LSU Art Students Create Sculptures for LSU Museum of Art’s Space Exhibition

LSU art students in the class of Loren Schwerd, associate professor of art, created sculptures displayed with LSU Museum of Art’s exhibition Fierce Planets. The students designed and installed the sculpture series Corridors inspired by the cosmos and the Fierce Planets theme. The installation is on view alongside Fierce Planets April 18-July 28.

LSU School of Art students Sierra Beverly, Dylan Burchett, Anna Clark, Cole Clark, Astrid Guerrero, Bailey Hernandez, Meagan Moore, and Taylor Williams worked collaboratively to develop the pieces.

Corridors is a network of suspended knitted tunnels that traverse the exhibition space, contrasting the direct route the viewer must travel below. The project takes inspiration from the Einstein-Rosen Bridge theory that proposes the existence of bridges or wormholes that join distant points in the universe, effecting a short cut through the fabric of space-time. The walls of the narrow passage are reimagined as the surface of the space-time continuum. The circular entry and exit points of the tunnels suggest portals curving in to connect two inaccessible destinations.

“My objective was to impart professional artist practices through the realization of a student-conceived, site-based, thematic installation that engages audiences extending beyond the School of Art,” Schwerd said. “I think the experience succeeded at provided a model for performing interdisciplinary research, testing materials and methods, and preparing a persuasive visual presentation of their proposed design. Working collaboratively, while not always easy, required them to develop effective methods for sharing ideas and practical information that was critical for meeting their tight deadline amidst their busy, misaligned schedules.”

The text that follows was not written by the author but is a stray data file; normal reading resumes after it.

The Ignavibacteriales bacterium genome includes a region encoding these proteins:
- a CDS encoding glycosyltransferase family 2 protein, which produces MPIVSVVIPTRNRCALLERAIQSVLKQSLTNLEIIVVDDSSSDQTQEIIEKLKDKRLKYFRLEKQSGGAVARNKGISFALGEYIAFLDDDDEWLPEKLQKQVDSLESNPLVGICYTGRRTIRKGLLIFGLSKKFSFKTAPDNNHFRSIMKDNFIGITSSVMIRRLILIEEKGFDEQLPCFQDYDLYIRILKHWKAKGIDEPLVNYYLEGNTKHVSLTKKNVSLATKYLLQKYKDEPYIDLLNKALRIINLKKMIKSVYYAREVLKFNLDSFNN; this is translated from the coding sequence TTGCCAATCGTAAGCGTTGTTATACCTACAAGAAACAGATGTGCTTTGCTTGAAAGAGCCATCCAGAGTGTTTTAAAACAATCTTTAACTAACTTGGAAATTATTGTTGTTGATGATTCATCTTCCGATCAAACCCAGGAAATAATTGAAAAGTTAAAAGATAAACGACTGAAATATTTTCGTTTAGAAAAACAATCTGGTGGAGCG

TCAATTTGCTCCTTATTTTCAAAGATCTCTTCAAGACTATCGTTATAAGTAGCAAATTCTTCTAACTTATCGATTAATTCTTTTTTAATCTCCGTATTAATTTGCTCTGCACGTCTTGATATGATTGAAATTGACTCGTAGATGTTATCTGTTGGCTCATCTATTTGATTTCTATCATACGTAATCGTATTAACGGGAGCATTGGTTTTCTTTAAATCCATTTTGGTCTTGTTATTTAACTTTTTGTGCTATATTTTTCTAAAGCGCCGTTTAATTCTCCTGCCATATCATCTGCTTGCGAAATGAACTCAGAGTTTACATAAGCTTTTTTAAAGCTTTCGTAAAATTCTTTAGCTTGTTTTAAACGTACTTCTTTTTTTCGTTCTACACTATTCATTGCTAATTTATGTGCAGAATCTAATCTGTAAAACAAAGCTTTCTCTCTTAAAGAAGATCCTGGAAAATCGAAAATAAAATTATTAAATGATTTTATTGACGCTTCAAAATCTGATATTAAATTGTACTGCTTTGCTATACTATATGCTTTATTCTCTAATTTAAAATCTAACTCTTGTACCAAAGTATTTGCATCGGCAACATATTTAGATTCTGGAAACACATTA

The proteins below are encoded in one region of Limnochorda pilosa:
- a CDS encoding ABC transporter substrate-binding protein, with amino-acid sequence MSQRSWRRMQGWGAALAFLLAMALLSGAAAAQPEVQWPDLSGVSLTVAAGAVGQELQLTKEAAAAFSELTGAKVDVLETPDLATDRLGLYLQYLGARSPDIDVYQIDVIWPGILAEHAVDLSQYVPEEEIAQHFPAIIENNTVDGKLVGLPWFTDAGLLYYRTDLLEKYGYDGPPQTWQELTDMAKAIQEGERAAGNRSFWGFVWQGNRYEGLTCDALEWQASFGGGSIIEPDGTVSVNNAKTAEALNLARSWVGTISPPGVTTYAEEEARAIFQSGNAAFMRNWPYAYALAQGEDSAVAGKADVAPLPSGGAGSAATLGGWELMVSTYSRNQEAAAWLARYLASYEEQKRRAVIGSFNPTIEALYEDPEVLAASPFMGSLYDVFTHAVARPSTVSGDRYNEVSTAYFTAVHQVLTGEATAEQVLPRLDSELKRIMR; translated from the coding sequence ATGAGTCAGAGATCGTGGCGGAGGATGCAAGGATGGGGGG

In fall 2023 Michelle Shulte, senior curator at LSU Museum of Art, inquired if any students might be interested in creating a new work that explores the themes of the exhibition, Schwerd said. She decided to build a spring semester soft-sculpture class around the opportunity, giving the chance for art students to develop works to be displayed in a museum.

The juried exhibition Fierce Planets features fiber art inspired by the work of Dr. Sabine Stanley, the Bloomberg Distinguished Professor at Johns Hopkins University in the Department of Earth and Planetary Sciences and the Space Exploration Sector of the Applied Physics Lab, and author of the book, What’s Hidden Inside Planets. Responding to a call from the Studio Art Quilt Associates, Inc. (SAQA), artists from across the globe designed forty-two intricate objects inspired by planets and space. Their interpretations vary wildly, and include traditional quilts, fabric assemblages, and soft sculptures made using a variety of materials and techniques. Objects and artifacts from LSU’s Department of Physics and Astronomy and Geology and Geophysics, including a tile from a Space Shuttle and meteorites, accompany the artwork, allowing the viewer to glean a deeper appreciation and knowledge of space and the formation of planets, according to the LSU Museum of Art.

The LSU School of Art routinely partners with the LSU Museum of Art to give students and faculty learning opportunities in a museum setting. Learn more.

Watch: Corridors walk through, via The Baton Rouge Advocate